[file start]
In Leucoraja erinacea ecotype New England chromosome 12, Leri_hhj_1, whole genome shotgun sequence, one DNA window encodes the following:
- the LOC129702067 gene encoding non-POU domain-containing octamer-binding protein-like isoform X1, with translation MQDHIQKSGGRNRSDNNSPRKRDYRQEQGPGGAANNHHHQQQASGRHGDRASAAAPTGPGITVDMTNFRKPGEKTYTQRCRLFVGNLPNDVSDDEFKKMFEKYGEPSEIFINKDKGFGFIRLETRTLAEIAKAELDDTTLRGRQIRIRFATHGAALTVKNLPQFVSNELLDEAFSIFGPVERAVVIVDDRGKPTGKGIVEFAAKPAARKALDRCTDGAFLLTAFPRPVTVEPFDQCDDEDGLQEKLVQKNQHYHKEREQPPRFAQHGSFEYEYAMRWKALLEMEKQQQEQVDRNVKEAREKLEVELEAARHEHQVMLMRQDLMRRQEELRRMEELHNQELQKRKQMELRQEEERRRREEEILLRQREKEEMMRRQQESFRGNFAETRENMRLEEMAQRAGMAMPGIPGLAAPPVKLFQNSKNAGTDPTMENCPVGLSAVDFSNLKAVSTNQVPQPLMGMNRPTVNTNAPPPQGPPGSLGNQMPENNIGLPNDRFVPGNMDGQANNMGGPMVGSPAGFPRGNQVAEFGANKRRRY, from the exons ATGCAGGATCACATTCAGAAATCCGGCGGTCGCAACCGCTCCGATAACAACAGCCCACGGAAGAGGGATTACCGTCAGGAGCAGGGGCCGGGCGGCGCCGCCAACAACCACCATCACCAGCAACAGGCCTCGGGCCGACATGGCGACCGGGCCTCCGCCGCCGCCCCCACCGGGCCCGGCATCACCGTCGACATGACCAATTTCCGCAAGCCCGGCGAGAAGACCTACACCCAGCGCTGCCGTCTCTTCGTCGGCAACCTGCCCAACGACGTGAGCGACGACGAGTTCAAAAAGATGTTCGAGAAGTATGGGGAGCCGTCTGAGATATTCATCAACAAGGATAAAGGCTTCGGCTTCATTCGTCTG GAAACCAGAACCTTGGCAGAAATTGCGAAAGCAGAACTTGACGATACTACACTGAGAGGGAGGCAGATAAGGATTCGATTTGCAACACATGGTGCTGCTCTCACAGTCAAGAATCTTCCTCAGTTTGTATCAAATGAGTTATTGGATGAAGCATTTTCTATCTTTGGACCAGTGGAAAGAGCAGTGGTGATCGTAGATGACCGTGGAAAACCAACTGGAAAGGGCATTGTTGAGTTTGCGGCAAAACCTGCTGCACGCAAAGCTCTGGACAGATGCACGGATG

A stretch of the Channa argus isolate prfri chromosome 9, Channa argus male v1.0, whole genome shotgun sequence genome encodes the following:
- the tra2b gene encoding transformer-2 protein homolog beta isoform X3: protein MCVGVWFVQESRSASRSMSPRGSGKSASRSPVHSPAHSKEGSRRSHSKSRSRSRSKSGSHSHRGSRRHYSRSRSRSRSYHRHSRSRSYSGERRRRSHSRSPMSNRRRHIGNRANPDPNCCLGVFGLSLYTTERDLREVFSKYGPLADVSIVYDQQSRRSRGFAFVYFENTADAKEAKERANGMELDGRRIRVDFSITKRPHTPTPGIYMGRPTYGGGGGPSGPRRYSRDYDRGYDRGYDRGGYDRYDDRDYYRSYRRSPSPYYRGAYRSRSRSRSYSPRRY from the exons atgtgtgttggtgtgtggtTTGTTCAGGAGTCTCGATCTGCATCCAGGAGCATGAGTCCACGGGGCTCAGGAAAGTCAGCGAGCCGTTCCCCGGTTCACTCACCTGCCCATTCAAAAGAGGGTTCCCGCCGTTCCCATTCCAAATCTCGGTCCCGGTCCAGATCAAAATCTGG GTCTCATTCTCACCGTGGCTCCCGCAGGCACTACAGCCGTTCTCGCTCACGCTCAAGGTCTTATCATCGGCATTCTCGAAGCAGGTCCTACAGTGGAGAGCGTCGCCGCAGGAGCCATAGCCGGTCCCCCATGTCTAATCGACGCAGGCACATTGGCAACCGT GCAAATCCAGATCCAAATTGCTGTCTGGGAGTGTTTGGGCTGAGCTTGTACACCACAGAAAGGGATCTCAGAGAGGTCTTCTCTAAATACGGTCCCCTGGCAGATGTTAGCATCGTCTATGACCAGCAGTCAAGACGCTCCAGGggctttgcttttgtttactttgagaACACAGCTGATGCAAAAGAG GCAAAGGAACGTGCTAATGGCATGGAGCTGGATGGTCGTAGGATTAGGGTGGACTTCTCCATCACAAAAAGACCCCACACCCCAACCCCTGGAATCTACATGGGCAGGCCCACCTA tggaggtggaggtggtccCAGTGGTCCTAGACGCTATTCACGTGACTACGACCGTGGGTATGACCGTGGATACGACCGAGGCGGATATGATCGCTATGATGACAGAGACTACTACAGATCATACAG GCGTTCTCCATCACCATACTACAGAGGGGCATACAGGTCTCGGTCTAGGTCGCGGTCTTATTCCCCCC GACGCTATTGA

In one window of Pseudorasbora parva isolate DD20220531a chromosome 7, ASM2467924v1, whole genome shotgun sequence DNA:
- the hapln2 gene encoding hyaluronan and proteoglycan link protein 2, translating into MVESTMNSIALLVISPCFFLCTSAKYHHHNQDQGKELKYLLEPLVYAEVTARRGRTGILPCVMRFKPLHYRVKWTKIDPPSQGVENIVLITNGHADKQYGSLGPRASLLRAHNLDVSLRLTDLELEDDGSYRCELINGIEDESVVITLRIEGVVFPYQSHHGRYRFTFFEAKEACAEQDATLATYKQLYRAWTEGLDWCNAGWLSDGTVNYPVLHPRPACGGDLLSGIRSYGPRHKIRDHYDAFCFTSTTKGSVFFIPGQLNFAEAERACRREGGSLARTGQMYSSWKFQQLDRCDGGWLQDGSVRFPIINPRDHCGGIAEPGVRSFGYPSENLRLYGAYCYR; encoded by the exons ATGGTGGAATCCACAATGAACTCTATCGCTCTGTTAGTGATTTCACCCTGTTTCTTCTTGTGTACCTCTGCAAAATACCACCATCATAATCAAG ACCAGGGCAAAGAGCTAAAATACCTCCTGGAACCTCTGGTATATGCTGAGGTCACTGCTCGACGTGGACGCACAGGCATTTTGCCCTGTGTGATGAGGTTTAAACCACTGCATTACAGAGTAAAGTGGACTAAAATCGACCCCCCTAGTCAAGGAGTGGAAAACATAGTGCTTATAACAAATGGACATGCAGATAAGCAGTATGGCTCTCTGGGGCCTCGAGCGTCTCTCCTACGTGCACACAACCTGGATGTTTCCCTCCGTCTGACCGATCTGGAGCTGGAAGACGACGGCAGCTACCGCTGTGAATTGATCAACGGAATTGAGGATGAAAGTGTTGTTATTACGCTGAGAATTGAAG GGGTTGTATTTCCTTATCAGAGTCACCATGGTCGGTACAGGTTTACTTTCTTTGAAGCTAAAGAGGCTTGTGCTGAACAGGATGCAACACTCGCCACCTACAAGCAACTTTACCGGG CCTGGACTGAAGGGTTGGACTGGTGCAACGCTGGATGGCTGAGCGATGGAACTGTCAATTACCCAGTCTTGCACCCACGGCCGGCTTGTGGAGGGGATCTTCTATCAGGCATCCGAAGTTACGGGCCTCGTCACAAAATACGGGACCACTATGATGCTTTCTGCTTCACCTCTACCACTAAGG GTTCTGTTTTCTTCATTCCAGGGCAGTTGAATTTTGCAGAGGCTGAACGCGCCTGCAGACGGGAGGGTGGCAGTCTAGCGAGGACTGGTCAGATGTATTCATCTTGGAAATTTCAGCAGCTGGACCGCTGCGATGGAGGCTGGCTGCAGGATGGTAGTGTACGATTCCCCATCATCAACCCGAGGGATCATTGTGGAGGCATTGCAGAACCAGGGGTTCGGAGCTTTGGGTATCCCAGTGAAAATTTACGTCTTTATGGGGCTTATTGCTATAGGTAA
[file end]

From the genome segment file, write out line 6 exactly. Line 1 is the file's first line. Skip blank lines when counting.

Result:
- the hapln2 gene encoding hyaluronan and proteoglycan link protein 2, translating into MVESTMNSIALLVISPCFFLCTSAKYHHHNQDQGKELKYLLEPLVYAEVTARRGRTGILPCVMRFKPLHYRVKWTKIDPPSQGVENIVLITNGHADKQYGSLGPRASLLRAHNLDVSLRLTDLELEDDGSYRCELINGIEDESVVITLRIEGVVFPYQSHHGRYRFTFFEAKEACAEQDATLATYKQLYRAWTEGLDWCNAGWLSDGTVNYPVLHPRPACGGDLLSGIRSYGPRHKIRDHYDAFCFTSTTKGSVFFIPGQLNFAEAERACRREGGSLARTGQMYSSWKFQQLDRCDGGWLQDGSVRFPIINPRDHCGGIAEPGVRSFGYPSENLRLYGAYCYR; encoded by the exons ATGGTGGAATCCACAATGAACTCTATCGCTCTGTTAGTGATTTCACCCTGTTTCTTCTTGTGTACCTCTGCAAAATACCACCATCATAATCAAG ACCAGGGCAAAGAGCTAAAATACCTCCTGGAACCTCTGGTATATGCTGAGGTCACTGCTCGACGTGGACGCACAGGCATTTTGCCCTGTGTGATGAGGTTTAAACCACTGCATTACAGAGTAAAGTGGACTAAAATCGACCCCCCTAGTCAAGGAGTGGAAAACATAGTGCTTATAACAAATGGACATGCAGATAAGCAGTATGGCTCTCTGGGGCCTCGAGCGTCTCTCCTACGTGCACACAACCTGGATGTTTCCCTCCGTCTGACCGATCTGGAGCTGGAAGACGACGGCAGCTACCGCTGTGAATTGATCAACGGAATTGAGGATGAAAGTGTTGTTATTACGCTGAGAATTGAAG GGGTTGTATTTCCTTATCAGAGTCACCATGGTCGGTACAGGTTTACTTTCTTTGAAGCTAAAGAGGCTTGTGCTGAACAGGATGCAACACTCGCCACCTACAAGCAACTTTACCGGG CCTGGACTGAAGGGTTGGACTGGTGCAACGCTGGATGGCTGAGCGATGGAACTGTCAATTACCCAGTCTTGCACCCACGGCCGGCTTGTGGAGGGGATCTTCTATCAGGCATCCGAAGTTACGGGCCTCGTCACAAAATACGGGACCACTATGATGCTTTCTGCTTCACCTCTACCACTAAGG GTTCTGTTTTCTTCATTCCAGGGCAGTTGAATTTTGCAGAGGCTGAACGCGCCTGCAGACGGGAGGGTGGCAGTCTAGCGAGGACTGGTCAGATGTATTCATCTTGGAAATTTCAGCAGCTGGACCGCTGCGATGGAGGCTGGCTGCAGGATGGTAGTGTACGATTCCCCATCATCAACCCGAGGGATCATTGTGGAGGCATTGCAGAACCAGGGGTTCGGAGCTTTGGGTATCCCAGTGAAAATTTACGTCTTTATGGGGCTTATTGCTATAGGTAA